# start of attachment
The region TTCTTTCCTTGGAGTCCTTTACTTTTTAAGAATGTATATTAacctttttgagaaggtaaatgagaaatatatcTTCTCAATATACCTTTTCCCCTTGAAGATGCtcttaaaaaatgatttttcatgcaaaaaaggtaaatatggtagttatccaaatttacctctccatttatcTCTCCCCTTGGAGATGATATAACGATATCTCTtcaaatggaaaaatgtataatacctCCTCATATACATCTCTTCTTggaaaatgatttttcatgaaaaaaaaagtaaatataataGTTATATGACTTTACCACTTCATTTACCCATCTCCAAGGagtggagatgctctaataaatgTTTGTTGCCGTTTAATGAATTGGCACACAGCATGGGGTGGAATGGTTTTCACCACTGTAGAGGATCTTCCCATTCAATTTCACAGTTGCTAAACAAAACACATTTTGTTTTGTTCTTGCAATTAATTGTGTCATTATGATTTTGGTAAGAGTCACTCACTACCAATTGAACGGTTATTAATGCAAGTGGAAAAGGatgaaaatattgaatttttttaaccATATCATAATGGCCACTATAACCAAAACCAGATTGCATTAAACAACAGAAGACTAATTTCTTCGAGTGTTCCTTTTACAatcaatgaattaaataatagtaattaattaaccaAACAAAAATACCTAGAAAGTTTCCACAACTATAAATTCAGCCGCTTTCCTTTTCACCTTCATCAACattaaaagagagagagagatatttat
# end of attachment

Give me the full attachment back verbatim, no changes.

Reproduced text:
The region TTCTTTCCTTGGAGTCCTTTACTTTTTAAGAATGTATATTAacctttttgagaaggtaaatgagaaatatatcTTCTCAATATACCTTTTCCCCTTGAAGATGCtcttaaaaaatgatttttcatgcaaaaaaggtaaatatggtagttatccaaatttacctctccatttatcTCTCCCCTTGGAGATGATATAACGATATCTCTtcaaatggaaaaatgtataatacctCCTCATATACATCTCTTCTTggaaaatgatttttcatgaaaaaaaaagtaaatataataGTTATATGACTTTACCACTTCATTTACCCATCTCCAAGGagtggagatgctctaataaatgTTTGTTGCCGTTTAATGAATTGGCACACAGCATGGGGTGGAATGGTTTTCACCACTGTAGAGGATCTTCCCATTCAATTTCACAGTTGCTAAACAAAACACATTTTGTTTTGTTCTTGCAATTAATTGTGTCATTATGATTTTGGTAAGAGTCACTCACTACCAATTGAACGGTTATTAATGCAAGTGGAAAAGGatgaaaatattgaatttttttaaccATATCATAATGGCCACTATAACCAAAACCAGATTGCATTAAACAACAGAAGACTAATTTCTTCGAGTGTTCCTTTTACAatcaatgaattaaataatagtaattaattaaccaAACAAAAATACCTAGAAAGTTTCCACAACTATAAATTCAGCCGCTTTCCTTTTCACCTTCATCAACattaaaagagagagagagatatttat